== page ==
Twice by refusing chemo and surgery and fiercely pursuing things that I could identify with as “my cure.” The first time I was diagnosed was 25 years ago. I went through chemo, radiation and surgery that found 11 positive lymph nodes under my arm. The medical prognosis wasn’t so rosy. My attitude was to stubbornly proclaim that I would live to see my youngest daughter, who was 1 year old at the time, grow up and be successful. She is 26 now.
I did it by searching for evidence that it was possible to survive against all odds. Along the way I picked up habits that taught my immune system what to do to get back on track, as well as habits that inadvertently taught me resilience. They were not only habits of healthy, sensible eating and exercise, but of daily calming, visualization and purposely enjoying every moment of life with gratitude. I became more aware of the little things in my surroundings and experiences, smelled more, tasted more nuances in food, enjoyed life with eyes, ears and other senses open. Something I started calling “Living Life Loudly.”
Becoming resilient often starts with an “Oh F#@&” moment. (I stole that from Mark Goulston, author of Just Listen.) His book is about learning to truly listen so we can get from the overwhelmingly negative, helpless emotion to the insightful moment of “OK”, meaning, “I can do this!” It is about some steps in learning to be resilient. The next few newsletters will add to things you can learn to become more resilient.
Here are some things that I have learned about resilience:
- Resilience can be learned, and, since not all of us have it naturally, that is the point of this newsletter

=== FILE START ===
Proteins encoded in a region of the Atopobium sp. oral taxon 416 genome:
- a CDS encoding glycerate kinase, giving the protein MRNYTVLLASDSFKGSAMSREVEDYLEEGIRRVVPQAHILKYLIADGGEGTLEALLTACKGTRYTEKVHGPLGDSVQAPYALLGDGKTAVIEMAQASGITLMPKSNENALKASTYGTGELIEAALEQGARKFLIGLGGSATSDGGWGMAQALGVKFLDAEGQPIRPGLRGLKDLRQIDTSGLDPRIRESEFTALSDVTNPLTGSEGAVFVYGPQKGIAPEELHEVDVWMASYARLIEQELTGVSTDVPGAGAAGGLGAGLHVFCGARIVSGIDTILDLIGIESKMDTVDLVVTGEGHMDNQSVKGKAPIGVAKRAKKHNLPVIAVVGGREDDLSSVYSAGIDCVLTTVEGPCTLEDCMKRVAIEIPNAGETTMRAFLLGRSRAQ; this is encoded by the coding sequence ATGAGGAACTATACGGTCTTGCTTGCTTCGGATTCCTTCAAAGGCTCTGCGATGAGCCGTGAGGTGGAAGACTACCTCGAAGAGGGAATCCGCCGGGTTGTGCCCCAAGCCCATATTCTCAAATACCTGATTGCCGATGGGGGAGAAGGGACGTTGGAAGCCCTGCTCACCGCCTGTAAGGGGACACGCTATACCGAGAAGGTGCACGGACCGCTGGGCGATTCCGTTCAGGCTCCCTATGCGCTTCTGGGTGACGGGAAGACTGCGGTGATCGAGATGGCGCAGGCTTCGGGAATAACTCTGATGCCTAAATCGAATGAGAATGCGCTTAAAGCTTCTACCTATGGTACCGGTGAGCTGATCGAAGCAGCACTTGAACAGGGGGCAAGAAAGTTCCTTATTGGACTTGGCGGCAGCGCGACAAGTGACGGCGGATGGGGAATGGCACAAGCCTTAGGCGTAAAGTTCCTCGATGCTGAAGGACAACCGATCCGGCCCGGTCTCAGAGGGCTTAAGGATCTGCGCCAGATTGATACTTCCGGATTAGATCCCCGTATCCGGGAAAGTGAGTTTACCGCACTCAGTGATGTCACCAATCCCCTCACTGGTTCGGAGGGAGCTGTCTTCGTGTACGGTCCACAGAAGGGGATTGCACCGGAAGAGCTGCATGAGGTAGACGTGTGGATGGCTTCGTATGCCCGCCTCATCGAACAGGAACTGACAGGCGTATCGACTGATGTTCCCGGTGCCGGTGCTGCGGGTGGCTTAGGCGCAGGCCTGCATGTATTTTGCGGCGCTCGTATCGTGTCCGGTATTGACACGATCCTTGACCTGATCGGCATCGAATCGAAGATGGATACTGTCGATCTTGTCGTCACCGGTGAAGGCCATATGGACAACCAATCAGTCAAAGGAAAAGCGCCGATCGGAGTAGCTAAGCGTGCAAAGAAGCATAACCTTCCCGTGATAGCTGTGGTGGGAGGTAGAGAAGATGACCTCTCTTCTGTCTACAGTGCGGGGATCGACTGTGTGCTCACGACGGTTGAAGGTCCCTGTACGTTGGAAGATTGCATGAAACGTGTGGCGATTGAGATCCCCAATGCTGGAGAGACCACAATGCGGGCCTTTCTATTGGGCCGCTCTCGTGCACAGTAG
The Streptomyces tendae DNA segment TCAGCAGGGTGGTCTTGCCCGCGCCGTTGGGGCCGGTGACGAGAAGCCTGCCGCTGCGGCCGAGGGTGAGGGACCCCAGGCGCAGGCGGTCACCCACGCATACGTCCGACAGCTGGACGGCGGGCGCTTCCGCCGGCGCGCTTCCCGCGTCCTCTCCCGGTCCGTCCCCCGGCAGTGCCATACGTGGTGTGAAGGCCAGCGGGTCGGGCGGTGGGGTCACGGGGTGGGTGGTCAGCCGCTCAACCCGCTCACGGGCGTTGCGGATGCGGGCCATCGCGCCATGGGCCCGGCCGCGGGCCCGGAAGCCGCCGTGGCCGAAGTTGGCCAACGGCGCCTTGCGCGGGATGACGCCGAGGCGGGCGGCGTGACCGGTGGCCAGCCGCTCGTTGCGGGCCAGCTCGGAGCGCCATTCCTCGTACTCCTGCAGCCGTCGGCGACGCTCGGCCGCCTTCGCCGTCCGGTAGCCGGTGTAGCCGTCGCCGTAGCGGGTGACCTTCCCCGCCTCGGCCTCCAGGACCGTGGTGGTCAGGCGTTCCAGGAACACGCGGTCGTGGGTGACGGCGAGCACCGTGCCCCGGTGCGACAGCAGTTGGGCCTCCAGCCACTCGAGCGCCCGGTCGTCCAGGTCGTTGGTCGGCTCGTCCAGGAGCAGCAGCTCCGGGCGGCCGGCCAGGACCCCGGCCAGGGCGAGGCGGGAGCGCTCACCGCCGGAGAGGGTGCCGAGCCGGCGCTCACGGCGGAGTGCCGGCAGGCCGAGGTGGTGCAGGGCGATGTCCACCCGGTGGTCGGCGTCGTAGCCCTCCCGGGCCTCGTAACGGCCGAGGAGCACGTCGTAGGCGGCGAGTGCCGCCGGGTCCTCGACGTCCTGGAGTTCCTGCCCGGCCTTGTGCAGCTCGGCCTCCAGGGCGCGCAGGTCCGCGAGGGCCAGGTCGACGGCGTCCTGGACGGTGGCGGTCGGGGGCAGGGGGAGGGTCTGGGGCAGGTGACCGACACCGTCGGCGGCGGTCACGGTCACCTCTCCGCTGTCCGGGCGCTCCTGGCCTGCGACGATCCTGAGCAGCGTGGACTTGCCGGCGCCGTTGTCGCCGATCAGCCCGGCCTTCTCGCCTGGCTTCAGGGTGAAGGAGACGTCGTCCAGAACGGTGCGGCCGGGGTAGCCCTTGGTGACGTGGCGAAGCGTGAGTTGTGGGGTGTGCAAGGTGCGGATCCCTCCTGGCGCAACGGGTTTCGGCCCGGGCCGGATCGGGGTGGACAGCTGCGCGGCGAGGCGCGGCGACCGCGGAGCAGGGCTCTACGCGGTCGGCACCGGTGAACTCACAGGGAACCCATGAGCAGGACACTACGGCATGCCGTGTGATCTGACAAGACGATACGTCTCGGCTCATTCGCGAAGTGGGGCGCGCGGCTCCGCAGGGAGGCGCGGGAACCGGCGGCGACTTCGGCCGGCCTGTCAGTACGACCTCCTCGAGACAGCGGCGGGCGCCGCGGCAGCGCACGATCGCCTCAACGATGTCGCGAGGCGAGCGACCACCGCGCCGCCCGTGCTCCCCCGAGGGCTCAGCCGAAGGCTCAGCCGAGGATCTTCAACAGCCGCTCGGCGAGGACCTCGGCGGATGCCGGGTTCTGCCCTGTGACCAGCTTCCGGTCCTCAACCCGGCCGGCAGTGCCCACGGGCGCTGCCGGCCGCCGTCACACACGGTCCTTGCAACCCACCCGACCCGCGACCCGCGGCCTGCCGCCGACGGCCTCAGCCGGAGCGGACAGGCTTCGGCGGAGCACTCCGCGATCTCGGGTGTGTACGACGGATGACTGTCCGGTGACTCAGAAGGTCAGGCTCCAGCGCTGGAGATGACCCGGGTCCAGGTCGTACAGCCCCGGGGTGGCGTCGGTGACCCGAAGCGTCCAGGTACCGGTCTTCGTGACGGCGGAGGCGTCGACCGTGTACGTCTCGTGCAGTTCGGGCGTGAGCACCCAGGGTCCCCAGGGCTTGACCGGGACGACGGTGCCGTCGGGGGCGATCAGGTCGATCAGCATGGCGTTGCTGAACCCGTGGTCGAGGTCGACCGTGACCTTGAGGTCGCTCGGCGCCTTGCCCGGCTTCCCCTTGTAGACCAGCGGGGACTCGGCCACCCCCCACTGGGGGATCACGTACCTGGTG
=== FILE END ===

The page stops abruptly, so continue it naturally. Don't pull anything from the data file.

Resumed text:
- In order for me to succeed I had to be resilient. It applies to leaders too
- My initial shock led to overwhelm. Sometimes it came in spite of my success. Leaders can learn from their overwhelm too
- Being resilient is being able to deal with the contradictions of success and the inner voice of doubt.
- It is about finding strength in practicing compassion for and patience with yourself. Having negative thoughts and moments of doubt are not failures, just times I needed to be kind to myself and then re-focus
- It is never too late to learn to be resilient
- Things won’t change if you continue to plod through, hoping that someday you’ll get ahead or it will be better. I learned that I could flip the switch on cancer by doing something new about it
- You have to consciously decide to start to become more resilient
- It is not about having all the facts and right conditions, life is messy sometimes and practicing to become resilient can start right away by one simple act
- Try taking a deep breath when you sense overwhelm. It is a good place to start.
I have earned my stripes, I can teach resilience to you and your staff. Let’s start with you reaching out to me.